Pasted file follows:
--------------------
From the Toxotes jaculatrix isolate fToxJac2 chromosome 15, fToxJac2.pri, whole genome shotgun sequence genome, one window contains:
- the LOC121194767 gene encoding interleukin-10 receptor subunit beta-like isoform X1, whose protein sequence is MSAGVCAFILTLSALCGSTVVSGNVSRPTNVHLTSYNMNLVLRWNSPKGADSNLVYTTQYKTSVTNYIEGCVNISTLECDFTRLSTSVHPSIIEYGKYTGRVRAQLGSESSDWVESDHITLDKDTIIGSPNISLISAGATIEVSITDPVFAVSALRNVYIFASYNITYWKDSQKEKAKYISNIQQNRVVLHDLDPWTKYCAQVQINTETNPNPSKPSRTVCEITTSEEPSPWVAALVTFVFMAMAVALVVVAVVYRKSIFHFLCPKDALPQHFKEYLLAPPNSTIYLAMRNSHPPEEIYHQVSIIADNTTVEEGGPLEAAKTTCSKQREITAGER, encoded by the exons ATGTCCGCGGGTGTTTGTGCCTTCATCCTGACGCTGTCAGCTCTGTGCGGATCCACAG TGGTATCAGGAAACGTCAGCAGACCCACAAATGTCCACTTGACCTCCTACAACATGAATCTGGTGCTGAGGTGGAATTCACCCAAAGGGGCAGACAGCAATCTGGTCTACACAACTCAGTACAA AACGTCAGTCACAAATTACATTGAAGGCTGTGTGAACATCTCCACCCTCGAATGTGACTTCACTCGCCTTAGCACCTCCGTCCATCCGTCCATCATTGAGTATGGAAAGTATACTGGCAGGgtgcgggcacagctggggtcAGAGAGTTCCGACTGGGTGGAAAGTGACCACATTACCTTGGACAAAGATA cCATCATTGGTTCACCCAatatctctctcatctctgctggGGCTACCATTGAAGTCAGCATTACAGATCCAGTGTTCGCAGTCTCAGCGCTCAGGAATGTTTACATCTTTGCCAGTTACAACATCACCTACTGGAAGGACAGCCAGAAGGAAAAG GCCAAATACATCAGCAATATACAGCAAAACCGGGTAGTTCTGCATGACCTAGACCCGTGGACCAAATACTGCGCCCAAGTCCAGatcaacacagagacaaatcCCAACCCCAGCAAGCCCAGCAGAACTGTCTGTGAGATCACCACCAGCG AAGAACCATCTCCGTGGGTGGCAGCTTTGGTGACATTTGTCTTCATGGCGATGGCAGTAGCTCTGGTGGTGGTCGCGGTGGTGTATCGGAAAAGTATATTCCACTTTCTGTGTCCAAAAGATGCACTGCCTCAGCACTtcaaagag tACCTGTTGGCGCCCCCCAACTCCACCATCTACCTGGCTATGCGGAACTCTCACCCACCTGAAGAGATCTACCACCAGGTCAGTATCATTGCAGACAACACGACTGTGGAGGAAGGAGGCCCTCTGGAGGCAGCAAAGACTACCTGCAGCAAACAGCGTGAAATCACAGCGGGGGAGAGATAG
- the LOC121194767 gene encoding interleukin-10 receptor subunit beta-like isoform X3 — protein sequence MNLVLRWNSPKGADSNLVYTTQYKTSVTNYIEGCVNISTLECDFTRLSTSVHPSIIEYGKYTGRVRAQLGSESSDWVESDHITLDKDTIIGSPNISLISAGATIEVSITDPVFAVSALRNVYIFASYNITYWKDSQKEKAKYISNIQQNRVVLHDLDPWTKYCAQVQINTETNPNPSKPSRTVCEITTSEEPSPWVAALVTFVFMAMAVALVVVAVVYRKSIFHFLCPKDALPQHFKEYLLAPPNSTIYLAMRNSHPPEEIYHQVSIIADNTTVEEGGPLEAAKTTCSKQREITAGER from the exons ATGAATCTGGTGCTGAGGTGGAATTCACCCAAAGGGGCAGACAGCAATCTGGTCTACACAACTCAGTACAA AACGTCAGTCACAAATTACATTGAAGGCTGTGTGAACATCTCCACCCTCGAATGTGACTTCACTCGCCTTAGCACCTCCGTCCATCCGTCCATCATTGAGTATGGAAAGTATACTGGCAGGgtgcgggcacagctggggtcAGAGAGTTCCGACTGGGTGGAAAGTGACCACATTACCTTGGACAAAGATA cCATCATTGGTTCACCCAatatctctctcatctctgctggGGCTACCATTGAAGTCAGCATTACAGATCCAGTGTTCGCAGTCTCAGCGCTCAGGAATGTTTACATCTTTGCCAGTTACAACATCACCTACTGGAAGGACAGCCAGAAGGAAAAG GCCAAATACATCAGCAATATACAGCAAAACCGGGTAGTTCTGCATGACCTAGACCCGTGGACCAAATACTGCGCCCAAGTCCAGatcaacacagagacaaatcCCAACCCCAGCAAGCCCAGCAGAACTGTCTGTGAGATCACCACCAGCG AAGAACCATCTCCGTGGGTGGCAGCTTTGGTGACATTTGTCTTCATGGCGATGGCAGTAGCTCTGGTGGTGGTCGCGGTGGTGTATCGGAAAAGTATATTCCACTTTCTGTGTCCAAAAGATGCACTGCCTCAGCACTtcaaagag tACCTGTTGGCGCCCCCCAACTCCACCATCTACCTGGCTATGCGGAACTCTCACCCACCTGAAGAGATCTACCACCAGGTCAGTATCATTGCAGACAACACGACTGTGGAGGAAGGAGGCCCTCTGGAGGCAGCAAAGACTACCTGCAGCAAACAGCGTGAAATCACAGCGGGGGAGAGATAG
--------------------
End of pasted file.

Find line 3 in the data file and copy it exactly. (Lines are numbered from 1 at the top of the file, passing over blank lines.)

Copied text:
- the LOC121194767 gene encoding interleukin-10 receptor subunit beta-like isoform X3 — protein sequence MNLVLRWNSPKGADSNLVYTTQYKTSVTNYIEGCVNISTLECDFTRLSTSVHPSIIEYGKYTGRVRAQLGSESSDWVESDHITLDKDTIIGSPNISLISAGATIEVSITDPVFAVSALRNVYIFASYNITYWKDSQKEKAKYISNIQQNRVVLHDLDPWTKYCAQVQINTETNPNPSKPSRTVCEITTSEEPSPWVAALVTFVFMAMAVALVVVAVVYRKSIFHFLCPKDALPQHFKEYLLAPPNSTIYLAMRNSHPPEEIYHQVSIIADNTTVEEGGPLEAAKTTCSKQREITAGER from the exons ATGAATCTGGTGCTGAGGTGGAATTCACCCAAAGGGGCAGACAGCAATCTGGTCTACACAACTCAGTACAA AACGTCAGTCACAAATTACATTGAAGGCTGTGTGAACATCTCCACCCTCGAATGTGACTTCACTCGCCTTAGCACCTCCGTCCATCCGTCCATCATTGAGTATGGAAAGTATACTGGCAGGgtgcgggcacagctggggtcAGAGAGTTCCGACTGGGTGGAAAGTGACCACATTACCTTGGACAAAGATA cCATCATTGGTTCACCCAatatctctctcatctctgctggGGCTACCATTGAAGTCAGCATTACAGATCCAGTGTTCGCAGTCTCAGCGCTCAGGAATGTTTACATCTTTGCCAGTTACAACATCACCTACTGGAAGGACAGCCAGAAGGAAAAG GCCAAATACATCAGCAATATACAGCAAAACCGGGTAGTTCTGCATGACCTAGACCCGTGGACCAAATACTGCGCCCAAGTCCAGatcaacacagagacaaatcCCAACCCCAGCAAGCCCAGCAGAACTGTCTGTGAGATCACCACCAGCG AAGAACCATCTCCGTGGGTGGCAGCTTTGGTGACATTTGTCTTCATGGCGATGGCAGTAGCTCTGGTGGTGGTCGCGGTGGTGTATCGGAAAAGTATATTCCACTTTCTGTGTCCAAAAGATGCACTGCCTCAGCACTtcaaagag tACCTGTTGGCGCCCCCCAACTCCACCATCTACCTGGCTATGCGGAACTCTCACCCACCTGAAGAGATCTACCACCAGGTCAGTATCATTGCAGACAACACGACTGTGGAGGAAGGAGGCCCTCTGGAGGCAGCAAAGACTACCTGCAGCAAACAGCGTGAAATCACAGCGGGGGAGAGATAG